Chris is out of his element with these Hollywood types. He is also out of place geographically — most of his scenes in this episode take place in New York. The “bridge-and-tunnel” dig is only one of several moments that remind us—and remind Chris—that he is not in New Jersey, but in the more prominent state to the east: Amy says that she sat across from Alphonse D’Amato (the former Senator from New York) at a party; Amy and Jon are staying at the Soho Grand, a hotel whose name itself proclaims the grandeur of New York City; and even the hotel staff treat Chris with an air of superiority. In her final scene, having lost interest in Chris, Amy reverses her earlier position — mob movies are not necessarily always hot. (She blames it on Mickey Blue Eyes, which had been released the previous year. Damn you, Hugh Grant…) As though her higher placement, physically, on the staircase didn’t clearly enough make the point of her superiority, she makes a highbrow reference to playwright William Inge, which was bound to go over poor Christopher’s head:
Chris is just a “skinny guinea,” he is out of his depth and he knows it. At the end of the episode, when Tony give him a choice between the Mob and “whatever the fuck it is that’s calling you out there,” Chris unsurprisingly chooses Tony and the Mob.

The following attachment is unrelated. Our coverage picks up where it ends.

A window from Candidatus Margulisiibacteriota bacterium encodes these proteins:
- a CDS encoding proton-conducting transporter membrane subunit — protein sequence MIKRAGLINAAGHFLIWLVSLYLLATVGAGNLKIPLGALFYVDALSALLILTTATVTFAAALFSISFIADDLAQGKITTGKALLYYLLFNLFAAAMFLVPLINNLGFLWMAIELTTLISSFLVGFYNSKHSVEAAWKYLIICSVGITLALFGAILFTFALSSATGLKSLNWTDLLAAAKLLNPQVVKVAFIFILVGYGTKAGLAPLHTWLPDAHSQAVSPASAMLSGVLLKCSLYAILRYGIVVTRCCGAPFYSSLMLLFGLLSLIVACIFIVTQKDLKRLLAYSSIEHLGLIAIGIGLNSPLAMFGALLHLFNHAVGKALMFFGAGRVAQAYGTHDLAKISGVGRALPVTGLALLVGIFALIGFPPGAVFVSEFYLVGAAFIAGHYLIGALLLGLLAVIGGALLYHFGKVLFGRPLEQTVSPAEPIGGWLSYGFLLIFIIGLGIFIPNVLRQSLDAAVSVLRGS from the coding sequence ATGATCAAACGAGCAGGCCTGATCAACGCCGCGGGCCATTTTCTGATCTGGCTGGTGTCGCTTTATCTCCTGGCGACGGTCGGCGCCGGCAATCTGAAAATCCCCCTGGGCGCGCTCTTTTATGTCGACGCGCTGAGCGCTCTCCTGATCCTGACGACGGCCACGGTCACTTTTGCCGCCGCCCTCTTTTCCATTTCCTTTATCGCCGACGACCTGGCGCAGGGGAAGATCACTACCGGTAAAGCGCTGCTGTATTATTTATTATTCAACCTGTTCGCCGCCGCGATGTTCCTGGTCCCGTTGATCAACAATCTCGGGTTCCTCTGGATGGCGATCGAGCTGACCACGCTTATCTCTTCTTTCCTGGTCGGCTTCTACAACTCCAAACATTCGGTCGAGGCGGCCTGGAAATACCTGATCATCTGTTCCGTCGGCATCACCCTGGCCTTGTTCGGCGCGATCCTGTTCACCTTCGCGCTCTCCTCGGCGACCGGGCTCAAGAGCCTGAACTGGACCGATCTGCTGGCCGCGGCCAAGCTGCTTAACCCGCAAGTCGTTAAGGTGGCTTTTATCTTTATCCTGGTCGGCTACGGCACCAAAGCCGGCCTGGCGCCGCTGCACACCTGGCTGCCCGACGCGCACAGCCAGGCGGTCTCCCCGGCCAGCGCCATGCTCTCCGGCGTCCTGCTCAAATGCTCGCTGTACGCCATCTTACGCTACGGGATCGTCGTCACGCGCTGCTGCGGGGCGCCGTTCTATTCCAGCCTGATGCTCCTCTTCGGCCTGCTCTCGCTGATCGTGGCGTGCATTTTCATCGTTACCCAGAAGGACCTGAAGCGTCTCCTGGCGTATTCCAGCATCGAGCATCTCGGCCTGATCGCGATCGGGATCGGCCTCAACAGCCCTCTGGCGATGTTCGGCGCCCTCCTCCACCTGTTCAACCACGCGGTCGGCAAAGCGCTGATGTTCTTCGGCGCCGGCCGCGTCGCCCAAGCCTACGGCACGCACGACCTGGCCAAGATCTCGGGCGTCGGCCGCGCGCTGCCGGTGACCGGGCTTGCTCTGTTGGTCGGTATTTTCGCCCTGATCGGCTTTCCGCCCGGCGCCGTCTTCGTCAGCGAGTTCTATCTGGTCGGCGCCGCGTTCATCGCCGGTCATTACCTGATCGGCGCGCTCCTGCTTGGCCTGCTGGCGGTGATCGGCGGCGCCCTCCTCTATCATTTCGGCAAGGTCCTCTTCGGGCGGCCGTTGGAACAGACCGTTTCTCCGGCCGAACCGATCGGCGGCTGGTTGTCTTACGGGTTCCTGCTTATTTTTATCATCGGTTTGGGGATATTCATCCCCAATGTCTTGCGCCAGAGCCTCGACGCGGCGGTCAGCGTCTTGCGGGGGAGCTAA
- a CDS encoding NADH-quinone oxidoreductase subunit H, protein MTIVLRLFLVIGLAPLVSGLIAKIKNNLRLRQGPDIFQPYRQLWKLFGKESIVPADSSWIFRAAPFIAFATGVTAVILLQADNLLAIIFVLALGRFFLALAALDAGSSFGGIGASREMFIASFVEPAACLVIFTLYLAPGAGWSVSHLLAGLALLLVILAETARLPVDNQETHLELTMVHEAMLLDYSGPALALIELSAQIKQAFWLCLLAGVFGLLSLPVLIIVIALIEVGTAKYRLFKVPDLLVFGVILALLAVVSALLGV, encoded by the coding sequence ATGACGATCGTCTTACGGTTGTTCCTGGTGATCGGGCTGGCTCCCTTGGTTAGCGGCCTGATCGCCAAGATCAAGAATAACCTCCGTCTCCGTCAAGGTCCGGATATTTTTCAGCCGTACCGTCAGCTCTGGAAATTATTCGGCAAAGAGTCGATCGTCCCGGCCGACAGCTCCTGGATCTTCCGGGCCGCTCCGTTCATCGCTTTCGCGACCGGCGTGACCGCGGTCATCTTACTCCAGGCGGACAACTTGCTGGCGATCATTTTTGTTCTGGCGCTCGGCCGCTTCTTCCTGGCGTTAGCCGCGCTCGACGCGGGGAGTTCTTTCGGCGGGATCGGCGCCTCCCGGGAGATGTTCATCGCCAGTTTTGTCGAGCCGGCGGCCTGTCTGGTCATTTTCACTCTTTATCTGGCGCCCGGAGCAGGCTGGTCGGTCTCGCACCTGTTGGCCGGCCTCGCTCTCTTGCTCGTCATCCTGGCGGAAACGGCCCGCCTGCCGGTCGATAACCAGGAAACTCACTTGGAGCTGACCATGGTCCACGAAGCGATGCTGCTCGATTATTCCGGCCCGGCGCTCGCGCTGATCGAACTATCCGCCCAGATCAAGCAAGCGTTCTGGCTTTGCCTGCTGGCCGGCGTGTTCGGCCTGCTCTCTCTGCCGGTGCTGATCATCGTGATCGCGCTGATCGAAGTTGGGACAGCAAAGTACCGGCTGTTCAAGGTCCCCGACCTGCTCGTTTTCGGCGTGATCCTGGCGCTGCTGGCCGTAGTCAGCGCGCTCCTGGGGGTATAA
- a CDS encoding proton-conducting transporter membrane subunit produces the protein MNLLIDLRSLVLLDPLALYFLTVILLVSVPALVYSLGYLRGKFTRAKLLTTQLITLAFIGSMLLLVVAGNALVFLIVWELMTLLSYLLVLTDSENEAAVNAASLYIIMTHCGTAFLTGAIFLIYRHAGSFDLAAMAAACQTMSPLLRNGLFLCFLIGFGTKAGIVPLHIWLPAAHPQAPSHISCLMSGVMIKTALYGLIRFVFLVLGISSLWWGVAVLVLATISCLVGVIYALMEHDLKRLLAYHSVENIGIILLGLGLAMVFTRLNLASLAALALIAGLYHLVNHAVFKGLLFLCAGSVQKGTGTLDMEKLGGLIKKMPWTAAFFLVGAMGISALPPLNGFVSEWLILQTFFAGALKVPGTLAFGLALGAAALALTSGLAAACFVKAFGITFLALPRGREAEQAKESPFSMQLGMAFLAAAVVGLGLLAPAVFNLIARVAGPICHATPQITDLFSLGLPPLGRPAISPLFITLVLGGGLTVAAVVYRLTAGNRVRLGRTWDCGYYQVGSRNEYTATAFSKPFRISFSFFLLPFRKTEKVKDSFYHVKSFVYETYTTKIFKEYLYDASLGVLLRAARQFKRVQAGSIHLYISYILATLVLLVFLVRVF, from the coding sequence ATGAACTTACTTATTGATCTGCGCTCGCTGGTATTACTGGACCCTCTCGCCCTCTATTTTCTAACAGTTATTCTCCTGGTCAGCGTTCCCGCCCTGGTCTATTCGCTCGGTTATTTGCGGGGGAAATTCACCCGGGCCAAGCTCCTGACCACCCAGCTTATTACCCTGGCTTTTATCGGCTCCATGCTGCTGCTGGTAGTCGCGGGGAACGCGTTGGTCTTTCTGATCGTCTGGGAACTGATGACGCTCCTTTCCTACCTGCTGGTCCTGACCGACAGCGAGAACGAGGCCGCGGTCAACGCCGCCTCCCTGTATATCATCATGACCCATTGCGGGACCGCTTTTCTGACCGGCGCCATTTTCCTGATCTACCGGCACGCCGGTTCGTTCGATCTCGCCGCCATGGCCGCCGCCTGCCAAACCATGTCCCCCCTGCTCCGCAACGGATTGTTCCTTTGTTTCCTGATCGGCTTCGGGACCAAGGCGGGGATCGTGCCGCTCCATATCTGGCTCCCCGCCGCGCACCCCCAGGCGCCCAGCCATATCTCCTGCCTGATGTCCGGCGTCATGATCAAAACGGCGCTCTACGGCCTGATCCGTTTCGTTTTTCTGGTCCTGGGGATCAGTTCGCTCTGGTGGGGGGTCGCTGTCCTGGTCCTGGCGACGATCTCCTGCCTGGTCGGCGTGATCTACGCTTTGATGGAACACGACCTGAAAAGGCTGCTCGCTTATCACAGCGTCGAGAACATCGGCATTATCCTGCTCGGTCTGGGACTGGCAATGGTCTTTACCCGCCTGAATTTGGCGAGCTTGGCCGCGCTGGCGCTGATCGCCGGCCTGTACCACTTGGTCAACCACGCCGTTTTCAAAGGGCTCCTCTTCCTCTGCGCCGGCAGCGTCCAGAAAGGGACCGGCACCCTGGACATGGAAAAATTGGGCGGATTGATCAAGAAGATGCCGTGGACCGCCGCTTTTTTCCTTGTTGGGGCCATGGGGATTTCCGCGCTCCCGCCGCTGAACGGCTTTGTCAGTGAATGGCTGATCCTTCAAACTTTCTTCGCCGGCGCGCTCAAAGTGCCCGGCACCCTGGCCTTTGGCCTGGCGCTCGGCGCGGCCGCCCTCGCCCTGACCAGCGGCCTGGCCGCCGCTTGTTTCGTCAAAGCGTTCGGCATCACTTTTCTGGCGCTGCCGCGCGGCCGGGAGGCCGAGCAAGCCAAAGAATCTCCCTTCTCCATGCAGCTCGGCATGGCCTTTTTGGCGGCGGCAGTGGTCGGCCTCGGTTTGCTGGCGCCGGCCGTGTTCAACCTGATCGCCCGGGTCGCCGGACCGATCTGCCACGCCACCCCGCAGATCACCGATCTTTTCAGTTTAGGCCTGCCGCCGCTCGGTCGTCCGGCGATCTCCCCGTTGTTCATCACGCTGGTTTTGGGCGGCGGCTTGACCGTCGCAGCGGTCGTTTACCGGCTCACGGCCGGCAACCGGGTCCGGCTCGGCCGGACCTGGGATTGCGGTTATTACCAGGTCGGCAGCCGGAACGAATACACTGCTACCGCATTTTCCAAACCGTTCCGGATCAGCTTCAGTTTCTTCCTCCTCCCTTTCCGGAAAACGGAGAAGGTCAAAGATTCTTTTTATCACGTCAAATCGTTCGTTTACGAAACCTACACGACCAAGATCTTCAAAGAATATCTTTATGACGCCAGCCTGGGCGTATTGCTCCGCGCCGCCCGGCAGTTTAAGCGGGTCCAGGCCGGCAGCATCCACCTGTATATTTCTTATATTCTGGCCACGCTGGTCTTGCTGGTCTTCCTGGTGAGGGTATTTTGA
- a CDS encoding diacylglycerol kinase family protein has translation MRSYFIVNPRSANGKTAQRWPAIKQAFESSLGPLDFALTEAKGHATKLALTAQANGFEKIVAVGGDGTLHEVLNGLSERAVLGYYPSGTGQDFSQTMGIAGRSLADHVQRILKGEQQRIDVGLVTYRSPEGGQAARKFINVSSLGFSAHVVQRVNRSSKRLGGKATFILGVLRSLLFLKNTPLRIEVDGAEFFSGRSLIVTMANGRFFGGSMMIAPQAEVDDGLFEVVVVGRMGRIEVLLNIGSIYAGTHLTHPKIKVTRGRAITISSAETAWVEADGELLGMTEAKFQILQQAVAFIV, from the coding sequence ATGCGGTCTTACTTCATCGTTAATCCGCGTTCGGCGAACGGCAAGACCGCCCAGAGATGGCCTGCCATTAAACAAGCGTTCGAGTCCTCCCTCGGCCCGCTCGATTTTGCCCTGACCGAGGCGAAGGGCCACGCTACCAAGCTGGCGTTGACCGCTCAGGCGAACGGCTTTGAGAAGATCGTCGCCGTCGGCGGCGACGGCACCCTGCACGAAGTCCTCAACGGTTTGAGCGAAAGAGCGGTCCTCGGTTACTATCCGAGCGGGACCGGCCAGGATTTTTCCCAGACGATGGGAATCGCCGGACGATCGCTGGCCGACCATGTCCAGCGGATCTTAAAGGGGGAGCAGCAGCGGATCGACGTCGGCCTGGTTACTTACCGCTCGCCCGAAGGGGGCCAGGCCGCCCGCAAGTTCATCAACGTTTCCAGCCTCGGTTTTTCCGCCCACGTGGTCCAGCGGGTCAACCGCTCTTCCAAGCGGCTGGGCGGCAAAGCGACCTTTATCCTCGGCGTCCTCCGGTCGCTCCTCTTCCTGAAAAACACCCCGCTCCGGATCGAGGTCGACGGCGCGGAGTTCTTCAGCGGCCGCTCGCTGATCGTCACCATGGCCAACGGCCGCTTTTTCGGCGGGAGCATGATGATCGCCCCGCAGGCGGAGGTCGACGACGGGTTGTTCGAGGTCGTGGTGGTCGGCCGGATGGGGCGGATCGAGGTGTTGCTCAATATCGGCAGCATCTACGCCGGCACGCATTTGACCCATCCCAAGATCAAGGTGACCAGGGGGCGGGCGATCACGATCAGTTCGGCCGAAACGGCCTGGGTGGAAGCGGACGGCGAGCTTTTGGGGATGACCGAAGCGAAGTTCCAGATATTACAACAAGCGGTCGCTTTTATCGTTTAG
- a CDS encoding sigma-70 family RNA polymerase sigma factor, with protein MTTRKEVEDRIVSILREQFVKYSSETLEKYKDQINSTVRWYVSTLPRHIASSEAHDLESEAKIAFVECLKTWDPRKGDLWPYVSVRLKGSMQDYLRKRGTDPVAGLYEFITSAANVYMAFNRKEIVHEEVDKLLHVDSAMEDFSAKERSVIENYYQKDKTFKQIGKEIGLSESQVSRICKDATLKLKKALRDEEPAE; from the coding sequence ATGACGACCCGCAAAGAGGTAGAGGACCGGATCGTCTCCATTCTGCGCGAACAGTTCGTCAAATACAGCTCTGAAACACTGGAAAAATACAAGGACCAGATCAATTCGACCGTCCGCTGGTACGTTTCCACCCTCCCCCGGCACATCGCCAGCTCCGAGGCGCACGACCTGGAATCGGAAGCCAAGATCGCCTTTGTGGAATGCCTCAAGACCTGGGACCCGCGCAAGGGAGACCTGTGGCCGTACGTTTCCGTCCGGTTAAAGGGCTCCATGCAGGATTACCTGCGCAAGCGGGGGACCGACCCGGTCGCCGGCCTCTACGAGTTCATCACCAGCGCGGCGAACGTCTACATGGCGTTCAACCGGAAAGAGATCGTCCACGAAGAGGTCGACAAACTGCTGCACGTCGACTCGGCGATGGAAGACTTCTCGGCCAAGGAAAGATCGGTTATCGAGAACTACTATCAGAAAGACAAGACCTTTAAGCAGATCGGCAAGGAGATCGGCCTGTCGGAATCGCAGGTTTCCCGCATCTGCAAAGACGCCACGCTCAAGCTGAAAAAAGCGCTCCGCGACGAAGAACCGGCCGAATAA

“D-Girl” transitions back and forth between its various storylines very elegantly and intelligently, even by Sopranos standards. This episode contains one of my favorite edits of the series, one that reveals the true personality of The Sopranos:
As soon as the director calls “Action!” Chase cuts to a quiet scene in Tony’s car. The “action” of The Sopranos was never primarily found in shootouts or fist fights or car crashes. The drama of the series is found mainly in the relationships between characters, like in this moment between father and son. While other TV dramas often feature explosive car crashes with vehicles flipping over willy-nilly, the car accident that occurs in this hour is very low-key – it is a minor mishap. AJ bangs up his mother’s car which he had taken out without permission. (He’s still years away from getting his driver’s license.) It is very possible that AJ’s proclamations that “God is dead” and “life is absurd” are (or at least, start out as) a tactic meant to divert his parents’ attention away from his misbehavior. Nevertheless, it is very likely that AJ—like his father—may be prone to having a dark, dismal view of the world.